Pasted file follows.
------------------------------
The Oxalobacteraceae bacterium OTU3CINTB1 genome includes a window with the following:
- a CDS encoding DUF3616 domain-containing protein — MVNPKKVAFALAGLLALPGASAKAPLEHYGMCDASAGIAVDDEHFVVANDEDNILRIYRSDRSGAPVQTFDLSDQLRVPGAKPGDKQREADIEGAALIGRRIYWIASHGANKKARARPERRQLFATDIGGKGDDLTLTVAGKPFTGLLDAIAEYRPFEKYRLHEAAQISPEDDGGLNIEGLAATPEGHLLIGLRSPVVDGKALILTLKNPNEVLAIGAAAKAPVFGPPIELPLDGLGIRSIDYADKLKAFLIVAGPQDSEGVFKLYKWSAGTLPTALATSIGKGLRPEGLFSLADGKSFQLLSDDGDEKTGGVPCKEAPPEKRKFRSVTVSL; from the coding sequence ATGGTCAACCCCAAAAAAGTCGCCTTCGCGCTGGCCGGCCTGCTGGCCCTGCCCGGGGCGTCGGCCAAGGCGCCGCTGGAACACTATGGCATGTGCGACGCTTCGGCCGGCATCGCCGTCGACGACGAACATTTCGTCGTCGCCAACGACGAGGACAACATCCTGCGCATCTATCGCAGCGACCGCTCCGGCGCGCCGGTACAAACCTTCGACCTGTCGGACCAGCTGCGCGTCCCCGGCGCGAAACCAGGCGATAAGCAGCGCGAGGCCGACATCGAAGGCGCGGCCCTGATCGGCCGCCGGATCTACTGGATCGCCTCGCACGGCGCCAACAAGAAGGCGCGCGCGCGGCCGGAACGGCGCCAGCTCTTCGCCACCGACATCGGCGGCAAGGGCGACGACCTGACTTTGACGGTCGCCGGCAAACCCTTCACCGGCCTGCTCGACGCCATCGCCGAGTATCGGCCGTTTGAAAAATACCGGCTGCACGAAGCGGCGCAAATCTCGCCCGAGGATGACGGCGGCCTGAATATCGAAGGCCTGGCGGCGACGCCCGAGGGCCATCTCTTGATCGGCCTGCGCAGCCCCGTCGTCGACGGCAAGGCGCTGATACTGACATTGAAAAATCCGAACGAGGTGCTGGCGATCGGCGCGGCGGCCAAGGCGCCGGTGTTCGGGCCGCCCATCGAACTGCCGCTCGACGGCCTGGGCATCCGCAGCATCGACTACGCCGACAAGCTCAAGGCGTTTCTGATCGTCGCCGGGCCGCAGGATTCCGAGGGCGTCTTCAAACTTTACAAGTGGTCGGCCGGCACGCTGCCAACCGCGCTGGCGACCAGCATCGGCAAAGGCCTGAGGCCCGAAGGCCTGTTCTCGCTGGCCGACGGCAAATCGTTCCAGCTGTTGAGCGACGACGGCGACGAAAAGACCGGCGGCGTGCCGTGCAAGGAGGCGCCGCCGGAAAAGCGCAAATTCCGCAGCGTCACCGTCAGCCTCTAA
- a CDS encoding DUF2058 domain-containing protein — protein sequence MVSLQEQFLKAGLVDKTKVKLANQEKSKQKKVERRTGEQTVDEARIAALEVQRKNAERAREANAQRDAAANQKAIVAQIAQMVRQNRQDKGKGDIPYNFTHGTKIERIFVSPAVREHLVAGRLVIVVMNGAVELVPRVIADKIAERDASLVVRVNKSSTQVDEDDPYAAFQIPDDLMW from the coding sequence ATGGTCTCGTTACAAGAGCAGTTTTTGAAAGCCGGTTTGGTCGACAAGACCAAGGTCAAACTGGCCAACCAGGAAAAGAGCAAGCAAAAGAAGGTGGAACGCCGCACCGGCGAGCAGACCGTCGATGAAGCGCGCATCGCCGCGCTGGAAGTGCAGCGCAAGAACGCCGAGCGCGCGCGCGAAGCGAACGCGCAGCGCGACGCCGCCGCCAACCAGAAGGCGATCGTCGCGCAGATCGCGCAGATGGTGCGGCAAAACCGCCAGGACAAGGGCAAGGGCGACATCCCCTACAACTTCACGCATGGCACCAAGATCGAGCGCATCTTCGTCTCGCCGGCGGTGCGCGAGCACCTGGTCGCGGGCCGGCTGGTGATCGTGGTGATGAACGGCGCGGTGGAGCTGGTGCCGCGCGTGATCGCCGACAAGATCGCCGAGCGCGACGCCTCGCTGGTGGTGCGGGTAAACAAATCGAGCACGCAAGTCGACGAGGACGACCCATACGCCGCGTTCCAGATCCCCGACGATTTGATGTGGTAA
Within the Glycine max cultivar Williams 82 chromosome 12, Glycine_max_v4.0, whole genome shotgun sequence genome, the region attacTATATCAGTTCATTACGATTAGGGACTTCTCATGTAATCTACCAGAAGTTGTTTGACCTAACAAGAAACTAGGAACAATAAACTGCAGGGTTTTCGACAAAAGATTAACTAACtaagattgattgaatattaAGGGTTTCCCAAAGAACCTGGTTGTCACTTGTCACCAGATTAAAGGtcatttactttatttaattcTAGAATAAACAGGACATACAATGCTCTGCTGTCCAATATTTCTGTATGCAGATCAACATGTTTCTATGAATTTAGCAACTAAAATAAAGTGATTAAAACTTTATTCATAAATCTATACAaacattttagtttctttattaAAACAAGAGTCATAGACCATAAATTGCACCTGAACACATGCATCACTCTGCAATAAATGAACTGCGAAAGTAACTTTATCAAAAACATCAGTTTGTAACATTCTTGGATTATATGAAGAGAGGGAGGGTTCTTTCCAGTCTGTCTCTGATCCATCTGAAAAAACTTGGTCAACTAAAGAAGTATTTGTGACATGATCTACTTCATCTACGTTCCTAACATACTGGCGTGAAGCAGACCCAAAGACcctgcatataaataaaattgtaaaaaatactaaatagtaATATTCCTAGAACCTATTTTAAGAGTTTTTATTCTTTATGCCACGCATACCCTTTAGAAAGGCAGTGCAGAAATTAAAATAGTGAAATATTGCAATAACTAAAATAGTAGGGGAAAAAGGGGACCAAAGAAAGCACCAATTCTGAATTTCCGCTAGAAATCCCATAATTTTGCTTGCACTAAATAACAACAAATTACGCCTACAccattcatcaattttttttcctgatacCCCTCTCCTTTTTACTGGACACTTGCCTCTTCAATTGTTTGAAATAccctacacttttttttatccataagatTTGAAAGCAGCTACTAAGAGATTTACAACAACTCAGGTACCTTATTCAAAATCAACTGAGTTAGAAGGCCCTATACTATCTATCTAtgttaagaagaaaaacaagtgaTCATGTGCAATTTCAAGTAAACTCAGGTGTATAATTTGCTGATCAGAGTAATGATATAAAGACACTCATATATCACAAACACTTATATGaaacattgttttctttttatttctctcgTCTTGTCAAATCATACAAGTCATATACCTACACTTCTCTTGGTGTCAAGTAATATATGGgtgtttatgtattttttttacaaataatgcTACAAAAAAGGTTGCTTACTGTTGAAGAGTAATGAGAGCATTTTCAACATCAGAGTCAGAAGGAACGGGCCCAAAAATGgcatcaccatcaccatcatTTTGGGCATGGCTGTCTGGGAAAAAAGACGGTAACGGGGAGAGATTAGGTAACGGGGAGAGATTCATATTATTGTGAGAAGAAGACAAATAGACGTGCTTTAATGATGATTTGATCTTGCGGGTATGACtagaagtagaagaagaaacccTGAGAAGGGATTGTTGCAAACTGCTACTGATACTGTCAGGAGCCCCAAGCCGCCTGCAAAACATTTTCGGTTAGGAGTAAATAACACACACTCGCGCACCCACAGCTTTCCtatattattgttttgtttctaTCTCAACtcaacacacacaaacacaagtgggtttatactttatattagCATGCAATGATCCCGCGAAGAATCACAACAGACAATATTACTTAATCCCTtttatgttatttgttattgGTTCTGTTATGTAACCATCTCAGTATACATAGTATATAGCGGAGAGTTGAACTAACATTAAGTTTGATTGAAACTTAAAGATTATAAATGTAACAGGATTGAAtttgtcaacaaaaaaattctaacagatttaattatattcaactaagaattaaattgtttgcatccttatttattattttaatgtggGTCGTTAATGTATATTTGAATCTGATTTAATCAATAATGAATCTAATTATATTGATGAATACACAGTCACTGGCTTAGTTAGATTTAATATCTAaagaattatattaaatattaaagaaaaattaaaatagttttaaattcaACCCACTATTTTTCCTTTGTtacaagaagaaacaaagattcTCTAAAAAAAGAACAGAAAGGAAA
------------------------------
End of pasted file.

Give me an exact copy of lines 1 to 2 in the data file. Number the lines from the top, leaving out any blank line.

The Oxalobacteraceae bacterium OTU3CINTB1 genome includes a window with the following:
- a CDS encoding DUF3616 domain-containing protein — MVNPKKVAFALAGLLALPGASAKAPLEHYGMCDASAGIAVDDEHFVVANDEDNILRIYRSDRSGAPVQTFDLSDQLRVPGAKPGDKQREADIEGAALIGRRIYWIASHGANKKARARPERRQLFATDIGGKGDDLTLTVAGKPFTGLLDAIAEYRPFEKYRLHEAAQISPEDDGGLNIEGLAATPEGHLLIGLRSPVVDGKALILTLKNPNEVLAIGAAAKAPVFGPPIELPLDGLGIRSIDYADKLKAFLIVAGPQDSEGVFKLYKWSAGTLPTALATSIGKGLRPEGLFSLADGKSFQLLSDDGDEKTGGVPCKEAPPEKRKFRSVTVSL; from the coding sequence ATGGTCAACCCCAAAAAAGTCGCCTTCGCGCTGGCCGGCCTGCTGGCCCTGCCCGGGGCGTCGGCCAAGGCGCCGCTGGAACACTATGGCATGTGCGACGCTTCGGCCGGCATCGCCGTCGACGACGAACATTTCGTCGTCGCCAACGACGAGGACAACATCCTGCGCATCTATCGCAGCGACCGCTCCGGCGCGCCGGTACAAACCTTCGACCTGTCGGACCAGCTGCGCGTCCCCGGCGCGAAACCAGGCGATAAGCAGCGCGAGGCCGACATCGAAGGCGCGGCCCTGATCGGCCGCCGGATCTACTGGATCGCCTCGCACGGCGCCAACAAGAAGGCGCGCGCGCGGCCGGAACGGCGCCAGCTCTTCGCCACCGACATCGGCGGCAAGGGCGACGACCTGACTTTGACGGTCGCCGGCAAACCCTTCACCGGCCTGCTCGACGCCATCGCCGAGTATCGGCCGTTTGAAAAATACCGGCTGCACGAAGCGGCGCAAATCTCGCCCGAGGATGACGGCGGCCTGAATATCGAAGGCCTGGCGGCGACGCCCGAGGGCCATCTCTTGATCGGCCTGCGCAGCCCCGTCGTCGACGGCAAGGCGCTGATACTGACATTGAAAAATCCGAACGAGGTGCTGGCGATCGGCGCGGCGGCCAAGGCGCCGGTGTTCGGGCCGCCCATCGAACTGCCGCTCGACGGCCTGGGCATCCGCAGCATCGACTACGCCGACAAGCTCAAGGCGTTTCTGATCGTCGCCGGGCCGCAGGATTCCGAGGGCGTCTTCAAACTTTACAAGTGGTCGGCCGGCACGCTGCCAACCGCGCTGGCGACCAGCATCGGCAAAGGCCTGAGGCCCGAAGGCCTGTTCTCGCTGGCCGACGGCAAATCGTTCCAGCTGTTGAGCGACGACGGCGACGAAAAGACCGGCGGCGTGCCGTGCAAGGAGGCGCCGCCGGAAAAGCGCAAATTCCGCAGCGTCACCGTCAGCCTCTAA